President Barack Obama has seen waves of praise and criticism throughout his presidency. It seems that whatever action he makes sparks a ripple of comments, concerns and questions about his motives as commander in chief. On Thursday, February 5, 2015, the president spoke at the National Prayer Breakfast in Washington, D.C. and attempted to calm any backlash Muslims may be receiving as a result of actions taken by ISIS and other terrorist groups domestic and abroad. During this speech President Obama condemns violence and carefully mentions instances in which even Christians have persecuted other faiths in an attempt to remind us that we should all practice humility and love regardless of what religion to which we belong. More specifically he brings up the Christian Crusades from the 11th through the 13th century and slavery, which lasted until the 19th century to emphasize the wrongs that can be committed in the name of religion.

Shortly after the president’s speech, controversy ensued, mostly fueled by conservative commentators. The chief problem with Obama’s speech: the Christian crusades were 700 years ago and ISIS is now therefore Christians shouldn’t be thought of as terrorists. Despite the outrage industry continuing their trend of shock value and quantity over quality, the issue remains, who is the president truly speaking to in this speech and what is he trying to convey?

In Jeffrey Alexander’s The Performance of Politics: Obama’s Victory and the Democratic Struggle For Power, he mentions the importance of walking the boundaries. “Insofar as social solidarity is civil, political victory cannot be won by narrow appeals to family connection or ethnic loyalty, to racial preference, to the quality of religious faith or the superiority of ideological dogma, or to the superiority of a gender or sexual tie. Instead, those who struggle for democratic power must prove they possess capacities of a purely civil kind. To win control of the state, the collective political representation must symbolize hopes for broad solidarity and disinterested representation,” according to Alexander (1). In this instance religion constitutes a very large boundary in American society. Like every president before him, Obama identifies as Christian, but because he is also a politician, he is caught walking the seemingly thin line between what is good for Christianity and what is good for America and party politics. If he wavers too far to either side, he puts his reputation in regard to civil society at risk.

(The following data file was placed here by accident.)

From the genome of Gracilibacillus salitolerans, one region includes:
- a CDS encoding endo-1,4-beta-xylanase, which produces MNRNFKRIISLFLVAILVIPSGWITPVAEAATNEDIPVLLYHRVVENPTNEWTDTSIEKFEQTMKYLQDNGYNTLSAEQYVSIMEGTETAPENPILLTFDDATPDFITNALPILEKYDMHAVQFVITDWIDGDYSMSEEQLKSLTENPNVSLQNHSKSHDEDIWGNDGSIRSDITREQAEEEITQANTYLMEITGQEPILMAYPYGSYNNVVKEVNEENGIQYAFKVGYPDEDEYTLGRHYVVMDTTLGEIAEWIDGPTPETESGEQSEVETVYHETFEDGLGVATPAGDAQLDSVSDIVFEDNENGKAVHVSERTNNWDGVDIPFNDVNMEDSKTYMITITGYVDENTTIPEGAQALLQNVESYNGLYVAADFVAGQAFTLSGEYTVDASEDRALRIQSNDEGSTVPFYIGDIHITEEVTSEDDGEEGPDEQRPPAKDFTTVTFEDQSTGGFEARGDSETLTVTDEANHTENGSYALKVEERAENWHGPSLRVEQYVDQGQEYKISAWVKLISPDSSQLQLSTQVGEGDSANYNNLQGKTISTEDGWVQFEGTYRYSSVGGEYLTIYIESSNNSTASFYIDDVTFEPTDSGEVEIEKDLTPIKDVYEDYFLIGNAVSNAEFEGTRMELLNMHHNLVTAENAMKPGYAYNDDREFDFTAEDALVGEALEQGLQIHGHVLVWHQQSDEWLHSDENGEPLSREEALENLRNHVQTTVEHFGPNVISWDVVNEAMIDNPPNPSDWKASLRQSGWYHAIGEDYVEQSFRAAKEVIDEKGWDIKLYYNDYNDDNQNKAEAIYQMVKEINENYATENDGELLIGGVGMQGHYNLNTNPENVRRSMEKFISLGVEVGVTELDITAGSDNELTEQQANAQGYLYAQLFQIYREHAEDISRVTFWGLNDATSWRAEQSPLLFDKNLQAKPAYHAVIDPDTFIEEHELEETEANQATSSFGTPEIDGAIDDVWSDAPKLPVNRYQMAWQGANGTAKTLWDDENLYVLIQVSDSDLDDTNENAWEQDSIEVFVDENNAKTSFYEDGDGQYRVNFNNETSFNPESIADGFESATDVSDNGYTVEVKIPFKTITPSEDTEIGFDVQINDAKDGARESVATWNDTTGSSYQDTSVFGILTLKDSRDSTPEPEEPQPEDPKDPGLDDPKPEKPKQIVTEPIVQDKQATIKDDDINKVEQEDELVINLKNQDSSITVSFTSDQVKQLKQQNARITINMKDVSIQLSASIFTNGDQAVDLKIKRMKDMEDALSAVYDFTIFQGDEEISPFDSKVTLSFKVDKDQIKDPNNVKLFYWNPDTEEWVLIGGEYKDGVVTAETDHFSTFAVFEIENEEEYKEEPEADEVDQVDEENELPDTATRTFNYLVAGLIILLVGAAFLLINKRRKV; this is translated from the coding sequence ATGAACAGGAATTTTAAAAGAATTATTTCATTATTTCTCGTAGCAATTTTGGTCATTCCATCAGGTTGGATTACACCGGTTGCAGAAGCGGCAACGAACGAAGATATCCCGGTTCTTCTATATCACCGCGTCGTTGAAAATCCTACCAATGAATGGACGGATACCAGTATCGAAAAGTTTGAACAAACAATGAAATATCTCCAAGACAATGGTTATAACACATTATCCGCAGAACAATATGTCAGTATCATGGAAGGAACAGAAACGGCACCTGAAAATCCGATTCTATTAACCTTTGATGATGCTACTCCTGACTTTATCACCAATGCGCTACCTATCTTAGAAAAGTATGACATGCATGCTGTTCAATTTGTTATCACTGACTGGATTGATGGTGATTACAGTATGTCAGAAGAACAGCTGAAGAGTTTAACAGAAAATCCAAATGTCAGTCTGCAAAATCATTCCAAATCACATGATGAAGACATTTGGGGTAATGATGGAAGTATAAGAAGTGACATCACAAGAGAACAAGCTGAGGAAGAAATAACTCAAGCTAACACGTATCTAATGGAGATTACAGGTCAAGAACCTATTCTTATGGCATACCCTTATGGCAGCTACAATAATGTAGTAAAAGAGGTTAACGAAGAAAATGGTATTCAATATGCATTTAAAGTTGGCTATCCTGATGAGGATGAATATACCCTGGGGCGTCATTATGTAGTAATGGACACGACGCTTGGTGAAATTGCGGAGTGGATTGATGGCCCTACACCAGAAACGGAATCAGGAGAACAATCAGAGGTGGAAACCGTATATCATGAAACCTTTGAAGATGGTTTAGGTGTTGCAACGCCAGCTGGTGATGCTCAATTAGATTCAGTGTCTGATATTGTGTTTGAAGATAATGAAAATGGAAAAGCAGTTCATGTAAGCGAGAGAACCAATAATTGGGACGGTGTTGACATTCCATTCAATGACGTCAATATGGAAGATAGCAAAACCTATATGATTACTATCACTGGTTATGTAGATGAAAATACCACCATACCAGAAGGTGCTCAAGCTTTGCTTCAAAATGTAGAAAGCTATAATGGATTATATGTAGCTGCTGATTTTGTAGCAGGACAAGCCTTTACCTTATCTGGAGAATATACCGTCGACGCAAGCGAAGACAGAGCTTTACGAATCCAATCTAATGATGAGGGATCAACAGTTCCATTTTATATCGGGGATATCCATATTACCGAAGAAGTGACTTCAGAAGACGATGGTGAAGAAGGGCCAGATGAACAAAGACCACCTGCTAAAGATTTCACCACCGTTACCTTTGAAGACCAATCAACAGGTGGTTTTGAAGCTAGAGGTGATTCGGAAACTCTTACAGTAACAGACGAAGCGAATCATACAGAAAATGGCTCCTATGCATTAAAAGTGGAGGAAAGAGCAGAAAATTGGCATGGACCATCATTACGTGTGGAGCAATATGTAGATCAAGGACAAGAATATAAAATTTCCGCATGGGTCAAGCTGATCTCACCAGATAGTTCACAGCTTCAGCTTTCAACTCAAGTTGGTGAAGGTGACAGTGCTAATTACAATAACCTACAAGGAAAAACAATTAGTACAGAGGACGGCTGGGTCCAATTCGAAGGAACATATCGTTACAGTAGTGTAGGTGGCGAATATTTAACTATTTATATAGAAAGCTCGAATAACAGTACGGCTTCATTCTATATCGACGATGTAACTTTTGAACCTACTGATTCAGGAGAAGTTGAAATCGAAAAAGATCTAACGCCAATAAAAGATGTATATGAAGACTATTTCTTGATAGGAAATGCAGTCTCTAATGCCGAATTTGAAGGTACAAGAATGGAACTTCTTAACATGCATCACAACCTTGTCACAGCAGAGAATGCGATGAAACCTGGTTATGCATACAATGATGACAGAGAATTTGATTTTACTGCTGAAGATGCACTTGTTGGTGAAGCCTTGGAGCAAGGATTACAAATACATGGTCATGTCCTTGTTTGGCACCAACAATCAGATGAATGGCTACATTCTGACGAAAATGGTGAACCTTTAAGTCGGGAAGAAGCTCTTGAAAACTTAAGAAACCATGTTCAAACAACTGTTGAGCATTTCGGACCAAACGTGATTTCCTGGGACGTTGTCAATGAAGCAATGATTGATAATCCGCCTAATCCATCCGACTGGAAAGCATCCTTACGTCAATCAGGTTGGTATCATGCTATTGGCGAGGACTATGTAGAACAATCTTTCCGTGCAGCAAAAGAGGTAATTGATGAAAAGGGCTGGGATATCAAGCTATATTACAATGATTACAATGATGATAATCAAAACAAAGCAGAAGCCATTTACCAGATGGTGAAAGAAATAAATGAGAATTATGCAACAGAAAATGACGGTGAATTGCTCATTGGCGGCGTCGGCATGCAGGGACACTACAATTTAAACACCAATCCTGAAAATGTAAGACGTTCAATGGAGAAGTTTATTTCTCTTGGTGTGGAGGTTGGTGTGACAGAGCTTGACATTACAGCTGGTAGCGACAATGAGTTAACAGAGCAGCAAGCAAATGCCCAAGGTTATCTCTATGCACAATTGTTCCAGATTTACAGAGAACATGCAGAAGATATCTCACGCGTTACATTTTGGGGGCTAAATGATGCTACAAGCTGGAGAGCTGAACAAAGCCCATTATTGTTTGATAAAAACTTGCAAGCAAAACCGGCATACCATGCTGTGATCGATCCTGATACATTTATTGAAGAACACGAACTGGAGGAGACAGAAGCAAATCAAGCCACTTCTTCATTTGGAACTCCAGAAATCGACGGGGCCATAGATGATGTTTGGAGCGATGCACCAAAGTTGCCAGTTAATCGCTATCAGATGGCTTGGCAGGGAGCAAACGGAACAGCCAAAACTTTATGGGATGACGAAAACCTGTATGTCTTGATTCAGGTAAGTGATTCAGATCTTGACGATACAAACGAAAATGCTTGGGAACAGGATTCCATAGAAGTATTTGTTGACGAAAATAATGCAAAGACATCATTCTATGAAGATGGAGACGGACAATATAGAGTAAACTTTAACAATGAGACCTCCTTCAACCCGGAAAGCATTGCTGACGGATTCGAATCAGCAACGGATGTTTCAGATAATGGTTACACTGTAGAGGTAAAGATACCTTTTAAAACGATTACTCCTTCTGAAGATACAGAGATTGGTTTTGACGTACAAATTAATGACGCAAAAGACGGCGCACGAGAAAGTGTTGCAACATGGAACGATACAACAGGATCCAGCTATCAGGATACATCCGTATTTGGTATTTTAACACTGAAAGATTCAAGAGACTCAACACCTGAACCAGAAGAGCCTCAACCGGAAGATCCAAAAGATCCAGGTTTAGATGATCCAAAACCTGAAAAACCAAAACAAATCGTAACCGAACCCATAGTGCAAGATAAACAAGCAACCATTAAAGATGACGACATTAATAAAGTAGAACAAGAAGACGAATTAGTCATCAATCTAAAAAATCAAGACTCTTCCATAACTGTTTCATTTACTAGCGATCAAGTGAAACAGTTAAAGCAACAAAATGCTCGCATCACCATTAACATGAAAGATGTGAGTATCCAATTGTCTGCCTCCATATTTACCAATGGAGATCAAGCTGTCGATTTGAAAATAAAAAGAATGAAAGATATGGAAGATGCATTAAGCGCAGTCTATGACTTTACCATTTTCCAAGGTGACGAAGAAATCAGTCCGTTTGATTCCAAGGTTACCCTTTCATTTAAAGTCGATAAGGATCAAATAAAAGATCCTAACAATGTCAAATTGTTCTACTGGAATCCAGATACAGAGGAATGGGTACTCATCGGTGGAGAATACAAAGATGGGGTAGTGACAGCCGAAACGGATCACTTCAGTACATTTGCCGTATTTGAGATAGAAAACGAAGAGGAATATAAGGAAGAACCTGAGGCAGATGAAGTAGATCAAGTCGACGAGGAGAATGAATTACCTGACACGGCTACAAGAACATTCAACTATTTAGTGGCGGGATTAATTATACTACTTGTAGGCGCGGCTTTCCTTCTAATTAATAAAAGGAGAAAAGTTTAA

When attempting to deescalate hostilities within America, Obama speaks to the citizens who form America. Since the United States is predominantly Christian, the light cast on Christianity during the speech is important. In this instance some Christians found it offensive to compare the atrocities committed by terrorist groups of the present to wars waged in religion from the distant past. Surely President Obama was aware of the reaction he might receive from this audience, but this audience isn’t the audience the president is primarily trying to speak to. He wants everyone, citizens of all backgrounds and faiths, to know that they are valued and important in our society. He wants them to know that he doesn’t take the freedoms we’ve been given lightly, and that we will continue to fight terror and bigotry regardless of what sect of the U.S. population it seems to affect the most. The civil society’s ideas of liberty and broad solidarity are exemplified in the words of the President during this speech.

President Obama walked the boundaries in this instance as he has done many times before and when weighing the outcomes of such a walk, determined that what’s best for America might not always be what’s best for Christianity.


  1. Alexander, Jeffrey C. The Performance of Politics : Obama’s Victory and the Democratic Struggle for Power. New York: Oxford University Press, 2010.

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